Sorry, Elizabeth, I missed this post in the the build up to the house move, although, as it turns out, we ended discussing your talk/ session anyway.
How did it go?
The School Librarian, Volume 70, Number 1, Spring 2022
I write this from the perspective of a new year in a new country (Guernsey), new school (Blanchelande College) and a new role (Head of Inquiry-Based Learning), so an added measure of reflection is to be expected.
I am particularly mindful of Octavia Butler’s warning in the Parable of the Talents (1988):
When vision fails/ Direction is lost.
When direction is lost/ Purpose may be forgotten.
When purpose is forgotten/ Emotion rules alone.
When emotion rules alone,/ Destruction… destruction.
Inquiry, as an instructional approach to curriculum content, to which the library is integral, provokes an emotional response. This is good, insofar as emotion serves a purpose, and in the case of education, a “transcendent and honorable purpose” (Postman, 1996).
This is important for two reasons.
Firstly, purpose gives shape to resolve. I have long held that the fundamental purpose of the school library is to enable students to come to know and understand the world and themselves in it through reading, both nonfiction and fiction. This process of coming to know and understand is a learning process, and specifically an inquiry learning process. This purpose, in turn, aligns the school library with the fundamental purpose of school – knowledge and understanding – regardless of whether the school, or the broader educational system in which the school operates, favours an inquiry-based approach to teaching and learning or not. In the service of this purpose, the school library expresses its essential nature, and finds allies in those colleagues who view the educational process in the same way. The particular shape that my resolve takes, then, and which is enacted through the library programme, is to enable reading for knowledge and understanding within an inquiry-based model of the learning process, and this within the curricular constraints of UK GCSE and A-Level qualifications. Having clear shape to my resolve helps me to balance impossible demands on my time, which goes a long way towards ensuring a balanced library programme.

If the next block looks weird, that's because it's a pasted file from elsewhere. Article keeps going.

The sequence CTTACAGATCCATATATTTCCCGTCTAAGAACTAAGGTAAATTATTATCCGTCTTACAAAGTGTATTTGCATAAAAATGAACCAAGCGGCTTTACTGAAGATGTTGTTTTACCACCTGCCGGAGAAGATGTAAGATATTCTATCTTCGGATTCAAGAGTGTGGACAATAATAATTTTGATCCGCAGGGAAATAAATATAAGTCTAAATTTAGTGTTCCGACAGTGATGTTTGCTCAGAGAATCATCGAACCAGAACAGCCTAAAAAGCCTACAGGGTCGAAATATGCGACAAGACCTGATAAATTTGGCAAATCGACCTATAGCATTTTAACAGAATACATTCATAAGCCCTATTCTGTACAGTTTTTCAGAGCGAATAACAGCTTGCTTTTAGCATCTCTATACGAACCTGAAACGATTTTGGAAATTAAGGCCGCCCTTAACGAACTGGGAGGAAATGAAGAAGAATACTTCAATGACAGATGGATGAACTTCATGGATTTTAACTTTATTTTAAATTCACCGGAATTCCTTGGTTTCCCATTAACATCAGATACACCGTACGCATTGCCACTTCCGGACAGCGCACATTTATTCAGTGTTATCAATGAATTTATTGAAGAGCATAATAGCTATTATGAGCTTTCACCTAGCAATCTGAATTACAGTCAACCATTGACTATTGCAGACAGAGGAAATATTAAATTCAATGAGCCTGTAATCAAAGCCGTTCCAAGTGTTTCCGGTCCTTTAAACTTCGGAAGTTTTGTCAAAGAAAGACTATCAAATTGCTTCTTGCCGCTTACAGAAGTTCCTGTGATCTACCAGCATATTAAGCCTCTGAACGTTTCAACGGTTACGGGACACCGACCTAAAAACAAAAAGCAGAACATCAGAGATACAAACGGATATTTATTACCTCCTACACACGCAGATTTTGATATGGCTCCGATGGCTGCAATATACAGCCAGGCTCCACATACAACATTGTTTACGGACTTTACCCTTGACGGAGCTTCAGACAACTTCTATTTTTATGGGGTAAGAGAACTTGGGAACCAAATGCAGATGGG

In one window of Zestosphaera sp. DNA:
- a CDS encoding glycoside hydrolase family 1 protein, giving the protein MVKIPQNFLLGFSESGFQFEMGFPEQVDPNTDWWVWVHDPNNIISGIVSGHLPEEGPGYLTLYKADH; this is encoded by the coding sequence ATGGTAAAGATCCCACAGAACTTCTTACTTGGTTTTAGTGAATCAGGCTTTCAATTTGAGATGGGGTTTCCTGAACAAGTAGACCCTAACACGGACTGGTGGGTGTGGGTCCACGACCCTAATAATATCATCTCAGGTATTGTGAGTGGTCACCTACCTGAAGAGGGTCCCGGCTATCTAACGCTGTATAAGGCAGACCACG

Secondly, purpose strengthens resolve. In choosing to work in a school library, I am choosing to serve a “transcendent and honorable purpose”. This lifts my eyes above the struggles of today to the hope of a better tomorrow – one that I strive towards with likeminded colleagues, both near and far. In doing so, I am preparing myself, my colleagues, and my students for a future that will make demands of us that the school library uniquely equips us to meet.